[Noozhawk] Santa Barbara Symphony Goes All Out for Mozart
November 22, 2013
The last pair of regular concerts in 2013 by the Santa Barbara Symphony will take place at 8 p.m Saturday and 3 p.m. Sunday in the Granada Theatre.
There'll be a guest conductor on the podium — Matthias Bamert, former music director of the London Mozart Players — but no guest soloists. There will be many solo passages, but the first chair musicians of this symphony will certainly be able to manage them without any outside help.
Bamert being a well-known specialist in the works of Wolfgang Amadeus Mozart, it should come as no surprise that the program consists of three works by that composer, and none by anybody else. We will have Maestro Bamert's informed and authoritative reading of the Serenade No. 10 in Bb-Major for Winds and Double-Bass, K. 361/370a, "Gran Partita"; the Serenade No. 13 in G-Major, K. 525, "Eine kleine Nachtmusik"; and the Symphony No. 25 in G-Minor, K. 183.
[Scene Magazine] More than Mostly Mozart
November 22, 2013
This weekend's Santa Barbara Symphony program is an all-Mozart affair, led by noted Swiss guest conductor Matthias Bamert
A prospect of hearing a concert in the all-Mozart category, and not just "mostly Mozart," is good news to lovers and believers of the might of Amadeus, and potenially convert-winning to others who have yet to seet he light. That's the agenda at the Granada Theatre this weekend, when the Santa Barbara Symphony continues its season by turning over the podium to guest conductor Matthias Bamert, a strictly Mozartean menu.
Mr. Bamert, a Swiss-born musician who lived and worked in London for many years, is well equipped for the task at hand, having served as music director for the London Mozart Players, among many other positions over the decades. He was head of the prestigious Lucerne Festival in Switzerland for several years in the '90s, and in London, his adopted hometown, had occassion to lead a few of the few ensembles in that orchestra-rich city, including the London Philharmonic, the Philharmonia and the BBC Symphony.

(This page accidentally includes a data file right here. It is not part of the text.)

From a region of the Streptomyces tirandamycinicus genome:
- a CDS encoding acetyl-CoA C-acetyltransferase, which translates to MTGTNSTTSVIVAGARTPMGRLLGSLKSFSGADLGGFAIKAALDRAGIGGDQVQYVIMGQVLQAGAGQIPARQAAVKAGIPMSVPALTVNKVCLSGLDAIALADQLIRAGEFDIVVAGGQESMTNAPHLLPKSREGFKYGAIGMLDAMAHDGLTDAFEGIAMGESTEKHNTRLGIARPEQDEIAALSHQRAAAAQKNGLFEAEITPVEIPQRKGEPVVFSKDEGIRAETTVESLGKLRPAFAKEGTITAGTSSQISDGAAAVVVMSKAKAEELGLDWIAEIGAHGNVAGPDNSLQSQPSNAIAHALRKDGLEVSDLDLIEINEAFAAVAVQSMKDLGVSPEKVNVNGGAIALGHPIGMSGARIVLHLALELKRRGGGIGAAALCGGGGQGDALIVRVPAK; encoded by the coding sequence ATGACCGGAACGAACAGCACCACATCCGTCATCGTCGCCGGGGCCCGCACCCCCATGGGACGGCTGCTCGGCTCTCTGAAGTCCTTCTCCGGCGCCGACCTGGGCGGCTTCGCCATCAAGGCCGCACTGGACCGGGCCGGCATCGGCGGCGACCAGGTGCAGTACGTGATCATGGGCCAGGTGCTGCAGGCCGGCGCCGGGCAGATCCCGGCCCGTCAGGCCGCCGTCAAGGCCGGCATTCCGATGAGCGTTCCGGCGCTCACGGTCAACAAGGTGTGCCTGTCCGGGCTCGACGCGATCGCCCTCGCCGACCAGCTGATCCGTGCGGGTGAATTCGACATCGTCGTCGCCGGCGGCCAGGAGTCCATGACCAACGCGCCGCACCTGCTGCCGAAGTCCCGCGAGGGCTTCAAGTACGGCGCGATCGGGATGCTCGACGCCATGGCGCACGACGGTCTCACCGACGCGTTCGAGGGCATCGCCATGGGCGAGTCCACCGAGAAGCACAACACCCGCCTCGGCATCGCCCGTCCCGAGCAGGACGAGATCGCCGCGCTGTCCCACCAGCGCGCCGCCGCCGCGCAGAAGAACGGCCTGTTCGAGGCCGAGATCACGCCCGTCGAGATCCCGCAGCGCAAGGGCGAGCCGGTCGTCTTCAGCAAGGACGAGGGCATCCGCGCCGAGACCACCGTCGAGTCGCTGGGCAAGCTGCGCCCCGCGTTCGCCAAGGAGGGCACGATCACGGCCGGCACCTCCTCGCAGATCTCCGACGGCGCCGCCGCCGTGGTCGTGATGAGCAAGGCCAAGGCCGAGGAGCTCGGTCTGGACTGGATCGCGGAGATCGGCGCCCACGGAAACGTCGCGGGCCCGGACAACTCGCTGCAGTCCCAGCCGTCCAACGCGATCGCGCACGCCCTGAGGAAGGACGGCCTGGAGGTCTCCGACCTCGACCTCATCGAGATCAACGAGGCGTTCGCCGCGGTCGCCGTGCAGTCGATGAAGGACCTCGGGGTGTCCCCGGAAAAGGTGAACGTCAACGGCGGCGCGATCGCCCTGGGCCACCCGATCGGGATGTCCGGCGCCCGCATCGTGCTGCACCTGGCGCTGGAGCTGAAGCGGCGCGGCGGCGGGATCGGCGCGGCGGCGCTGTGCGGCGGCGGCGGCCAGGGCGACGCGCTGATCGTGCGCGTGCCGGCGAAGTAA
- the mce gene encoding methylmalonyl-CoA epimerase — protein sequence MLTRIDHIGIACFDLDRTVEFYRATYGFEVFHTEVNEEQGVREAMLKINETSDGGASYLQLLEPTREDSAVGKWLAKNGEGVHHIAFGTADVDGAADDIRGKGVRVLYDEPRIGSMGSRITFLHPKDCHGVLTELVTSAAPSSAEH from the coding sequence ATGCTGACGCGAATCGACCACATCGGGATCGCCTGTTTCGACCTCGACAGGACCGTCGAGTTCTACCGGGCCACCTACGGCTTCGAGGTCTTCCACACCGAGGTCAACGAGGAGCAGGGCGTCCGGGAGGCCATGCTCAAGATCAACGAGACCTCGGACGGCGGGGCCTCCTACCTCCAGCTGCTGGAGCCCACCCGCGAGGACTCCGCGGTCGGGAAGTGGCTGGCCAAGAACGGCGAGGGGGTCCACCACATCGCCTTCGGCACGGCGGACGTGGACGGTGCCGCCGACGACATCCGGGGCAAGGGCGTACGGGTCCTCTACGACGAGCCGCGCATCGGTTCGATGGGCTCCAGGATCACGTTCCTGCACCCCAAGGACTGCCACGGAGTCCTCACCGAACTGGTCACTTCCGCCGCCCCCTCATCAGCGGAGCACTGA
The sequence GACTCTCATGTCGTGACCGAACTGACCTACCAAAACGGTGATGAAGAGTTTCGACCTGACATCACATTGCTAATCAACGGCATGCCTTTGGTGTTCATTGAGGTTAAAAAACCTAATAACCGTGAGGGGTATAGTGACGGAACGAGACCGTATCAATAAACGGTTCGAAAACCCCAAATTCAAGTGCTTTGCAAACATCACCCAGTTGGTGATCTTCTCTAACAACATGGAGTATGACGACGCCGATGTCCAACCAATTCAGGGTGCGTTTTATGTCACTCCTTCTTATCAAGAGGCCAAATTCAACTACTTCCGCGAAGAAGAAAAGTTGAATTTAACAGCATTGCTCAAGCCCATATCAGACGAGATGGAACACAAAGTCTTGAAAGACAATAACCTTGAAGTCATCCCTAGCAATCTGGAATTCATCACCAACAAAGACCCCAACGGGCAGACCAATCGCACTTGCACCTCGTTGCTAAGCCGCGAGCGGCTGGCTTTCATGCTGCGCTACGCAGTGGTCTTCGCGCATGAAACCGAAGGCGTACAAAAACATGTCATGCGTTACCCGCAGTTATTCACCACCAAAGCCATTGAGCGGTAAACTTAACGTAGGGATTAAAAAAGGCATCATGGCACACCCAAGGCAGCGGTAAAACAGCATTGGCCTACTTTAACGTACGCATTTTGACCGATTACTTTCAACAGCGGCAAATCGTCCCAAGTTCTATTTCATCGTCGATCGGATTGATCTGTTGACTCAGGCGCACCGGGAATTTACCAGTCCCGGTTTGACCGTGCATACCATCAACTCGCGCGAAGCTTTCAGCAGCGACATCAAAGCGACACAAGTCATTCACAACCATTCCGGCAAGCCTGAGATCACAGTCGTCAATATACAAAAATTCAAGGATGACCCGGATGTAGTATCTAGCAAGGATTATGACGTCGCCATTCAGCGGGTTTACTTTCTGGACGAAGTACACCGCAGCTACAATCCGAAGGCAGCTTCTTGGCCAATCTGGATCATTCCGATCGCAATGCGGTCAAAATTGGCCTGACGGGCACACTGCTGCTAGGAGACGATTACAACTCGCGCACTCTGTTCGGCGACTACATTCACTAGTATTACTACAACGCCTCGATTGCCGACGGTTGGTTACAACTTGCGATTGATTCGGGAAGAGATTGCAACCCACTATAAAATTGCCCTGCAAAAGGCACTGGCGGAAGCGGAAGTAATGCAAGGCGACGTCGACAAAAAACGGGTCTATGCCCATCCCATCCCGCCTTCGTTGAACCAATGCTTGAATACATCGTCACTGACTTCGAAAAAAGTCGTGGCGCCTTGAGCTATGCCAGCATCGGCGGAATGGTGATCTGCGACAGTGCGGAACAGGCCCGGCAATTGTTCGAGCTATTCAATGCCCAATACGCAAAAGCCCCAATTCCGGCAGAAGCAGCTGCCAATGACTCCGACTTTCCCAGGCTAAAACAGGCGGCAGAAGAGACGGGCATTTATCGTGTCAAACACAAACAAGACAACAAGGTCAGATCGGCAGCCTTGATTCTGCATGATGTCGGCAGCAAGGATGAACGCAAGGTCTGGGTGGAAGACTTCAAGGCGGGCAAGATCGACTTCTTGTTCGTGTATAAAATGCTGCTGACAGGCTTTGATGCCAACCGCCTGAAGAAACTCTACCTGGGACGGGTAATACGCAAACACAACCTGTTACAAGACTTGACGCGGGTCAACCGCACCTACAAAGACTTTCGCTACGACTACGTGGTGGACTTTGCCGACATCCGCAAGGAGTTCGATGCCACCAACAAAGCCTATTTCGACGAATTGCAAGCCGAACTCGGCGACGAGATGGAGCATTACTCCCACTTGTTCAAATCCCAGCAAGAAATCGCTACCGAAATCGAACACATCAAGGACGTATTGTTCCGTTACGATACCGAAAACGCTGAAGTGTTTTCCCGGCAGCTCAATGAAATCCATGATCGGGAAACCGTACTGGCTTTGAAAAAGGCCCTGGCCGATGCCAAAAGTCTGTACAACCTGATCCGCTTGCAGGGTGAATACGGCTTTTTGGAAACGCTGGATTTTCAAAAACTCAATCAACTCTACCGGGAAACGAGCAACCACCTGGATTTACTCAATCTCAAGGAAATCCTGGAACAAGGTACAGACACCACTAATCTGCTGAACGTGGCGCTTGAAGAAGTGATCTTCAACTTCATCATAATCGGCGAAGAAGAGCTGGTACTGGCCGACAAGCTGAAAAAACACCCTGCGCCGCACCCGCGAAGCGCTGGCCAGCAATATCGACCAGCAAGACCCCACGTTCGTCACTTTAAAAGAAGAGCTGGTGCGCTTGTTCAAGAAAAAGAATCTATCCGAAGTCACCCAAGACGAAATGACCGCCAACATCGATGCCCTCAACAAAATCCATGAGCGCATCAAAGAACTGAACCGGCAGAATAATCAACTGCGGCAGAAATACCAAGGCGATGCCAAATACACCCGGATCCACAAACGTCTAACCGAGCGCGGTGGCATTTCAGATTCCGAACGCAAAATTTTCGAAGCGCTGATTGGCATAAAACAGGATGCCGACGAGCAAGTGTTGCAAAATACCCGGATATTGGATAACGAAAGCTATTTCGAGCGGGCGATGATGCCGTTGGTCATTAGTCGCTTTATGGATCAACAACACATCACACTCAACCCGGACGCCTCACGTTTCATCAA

[Independent] Matthias Bamert Presents Mozart in Context
November 21, 2013
S.B. Symphony Takes On an All-Mozart Program
How can you deepen your understanding of a great composer’s work? Some musicians study his life, his letters, or his society, hoping an accumulation of obscure facts will illuminate his intentions. Others prefer close analysis of the works themselves.
Although it wasn’t by design, conductor Matthias Bamert took an alternative approach to unlocking the mysteries of Mozart. He cultivated his insights by becoming acquainted with music written by the peerless composer’s colleagues and contemporaries.
“I do think I understand Mozart better, now that I know in what context he worked,” he said in an interview from his London home.
KDB 93.7FM Interview with Pianist Helene Grimaud
November 05, 2013
[Casa Magazine] The Symphony’s Percussive Opening Notes
October 25, 2013
By Kerry Methner, PhD, CASA
A DRUMROLL AND PERCUSSIVE FIREWORKS opened The Santa Barbara Symphony’s 2013-2014 season recently. Then, after a dynamic concert, the cultural institution pulled their supporters close with an intimate reception in the elegant Founder’s Room at the Granada Theatre in a display of tuxes, ties, and colorful finery. The music began with Wagner’s Overture toTannhäuser then moved into a percussion concerto by American composer Christopher Rouse. Der gerettete Alberich (The Found Alberich) Fantasy for Percussion and Orchestra featured Los Angeles based soloist Ted Atkatz. The, the second half moved to space, with Holst’s The Planets, including an eerie sirens’ call by the Women of the Santa Barbara Choral Society in the last movement.
[Independent] Percussionist Ted Atkatz Joins for Rouse Fantasy on October 12
October 16, 2013
By Charles Donelan, Independent
The Santa Barbara Symphony offered what was easily its most challenging and innovative opening concert program in memory on Saturday when guest percussionist Ted Atkatz joined the group for “Der gerettete Albericht,” Fantasy for percussion and orchestra by Christopher Rouse. Rouse’s wild and wooly contribution to the legacy of Richard Wagner requires the presence of not one but two full drum sets onstage, as well as a battery of various noisemakers that stretched across the entire width of the Granada’s proscenium. Before attempting to describe the style and impact of this fascinating work, let me back up and set the scene a bit more thoroughly.
As Maestro Nir Kabaretti noted in his opening remarks, there have already been many concerts all over the world this year celebrating the 200th anniversary of the birth of composer Wagner. To add to this monumental global effort, the Santa Barbara Symphony chose an ingeniously indirect approach. The concert on Saturday, October 12, opened with Wagner’s overture to Tannhäuser, an ominous and brooding piece that set the tone for what was to come.